Off-field dispute: Did fax give high school football team an advantage?
11/30/2012 11:08 AM
11/30/2012 6:59 PM
Before University School’s football program knocked off No. 1-ranked and defending Class 3A state champion Delray American Heritage in the playoffs last week, Suns coaches said they received a four-page fax that was essentially a detailed strategic game plan on how to beat the Stallions.
The packet of information — sent on Nov. 19 (four days before the game) with the name of former Heritage coach Doug Socha at the bottom of the cover letter — included Heritage’s favorite plays, formations and tendencies on both offense and defense.
But Suns coach Roger Harriott vehemently denied that he or his coaches used the information before rallying to beat Heritage 34-17 with 22 unanswered points in the second half last Friday. The Suns (10-0) were preparing to board a bus Friday morning to play at Clearwater Central Catholic (11-1) in a state semifinal game at night.
"My first reaction was that maybe they or someone was trying to disrupt our actual preparations for the game," Harriott told The Miami Herald Friday morning. “If you look at the game film and the information that was sent, we didn’t use one bit of that information in how we prepared for the game. Our guys aren’t even looking at the sideline during the game. We ran plays we prepared for on our own that worked well in the game that were the complete opposite of stuff that was in the packet.”
Reached by phone Friday, a spokesman for the Florida High School Athletic Association said the state’s governing body was just hearing of the controversy and was looking into it. But spokesman Corey Sobers said the FHSAA wasn’t ready to comment yet on whether or not the Suns did indeed gain a competitive advantage or are in any danger of being forced to vacate the playoff bracket.
American Heritage assistant coach Brad Tremper told the Palm Beach Post on Thursday that the Suns "were using our terminology, calling out our plays by name. Our kids were so frustrated. We had to calm them down.”
Harriott, who said he didn’t even look at the fax until the day before the game, insists that’s nonsense.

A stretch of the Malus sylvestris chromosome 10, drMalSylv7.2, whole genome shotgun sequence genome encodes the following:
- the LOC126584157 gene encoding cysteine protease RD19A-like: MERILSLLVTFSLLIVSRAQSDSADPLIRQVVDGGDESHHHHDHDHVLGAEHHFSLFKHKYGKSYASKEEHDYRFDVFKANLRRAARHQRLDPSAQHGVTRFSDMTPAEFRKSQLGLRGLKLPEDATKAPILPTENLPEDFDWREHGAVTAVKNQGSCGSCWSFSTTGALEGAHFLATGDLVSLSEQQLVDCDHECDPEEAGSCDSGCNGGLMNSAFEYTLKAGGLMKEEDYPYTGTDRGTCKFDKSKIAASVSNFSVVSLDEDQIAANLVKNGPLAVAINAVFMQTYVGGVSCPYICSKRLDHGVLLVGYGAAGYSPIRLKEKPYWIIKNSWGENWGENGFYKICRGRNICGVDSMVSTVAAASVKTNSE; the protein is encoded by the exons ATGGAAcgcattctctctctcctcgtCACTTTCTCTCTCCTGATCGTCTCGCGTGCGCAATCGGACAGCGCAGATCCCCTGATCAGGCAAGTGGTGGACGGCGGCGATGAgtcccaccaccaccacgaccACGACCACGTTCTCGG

"I called American Heritage and spoke to coach Sizemore once I reviewed it and realized what it was. I sent them the packet and told them what was going on,” Harriott said. "We would never do something like what they’re accusing us of. How would it look if I’m preaching to my kids lessons in integrity and then turn around and tell them to cheat and use something like this to our advantage. I sent the info to them immediately to make sure they knew and to show we have nothing to hide. What they’re accusing us of is not what we’re about.
"The biggest thing I’m wondering is if they claim that several teams were sent this type of information during the season, why are they accusing the one coach that had the integrity to actually warn them this was going on. Because they lost? There’s rumors that same stuff was sent to Armwood and Dwyer and other teams they beat earlier this year. Why are they only bringing this up now? Because we won? Give me a break."
The Post reported late Thursday night that Heritage headmaster Bob Stone, head football coach Stacy Sizemore and Tremper said the information could only have come from their former coach, Socha. They reviewed a portion of the packet from University and said it is a replica of the game plans he produced in six years as coach.
Stone said Harriott confirmed to Sizemore on the Friday night after the game that he had received the packet of information prior to the game, and that he forwarded it to Sizemore at Sizemore’s request this past Wednesday at 2:57 p.m.
“We are not accusing University School of anything; however, we are just attempting to clarify the timeframe of the various communications,” Stone told The Miami Herald. “American Heritage is not complaining that they lost the game but rather the Heritage players are very upset that their former coach appeared to have shared important, confidential information with an opposing school prior to a championship playoff game.”
Socha, now the football coach at upstart Oxbridge Academy in West Palm Beach and color commentator on ESPN 760-AM’s high school football broadcasts, told the Post he did not send any information to University. His name appears as the sender of the fax, but told the Post "that means nothing."
The fax was sent from a UPS Store whose phone number is listed as 931 Village Blvd., Suite 905 in West Palm Beach, about a three-minute drive and a mile away from Oxbridge Academy.
Harriott said he and Socha "don’t have any sort of social relationship" and that the last time he had a conversation with him was in February of 2011 "at a Nike camp.”
Join the Discussion
Miami Herald is pleased to provide this opportunity to share information, experiences and observations about what's in the news. Some of the comments may be reprinted elsewhere on the site or in the newspaper. We encourage lively, open debate on the issues of the day, and ask that you refrain from profanity, hate speech, personal comments and remarks that are off point. Thank you for taking the time to offer your thoughts.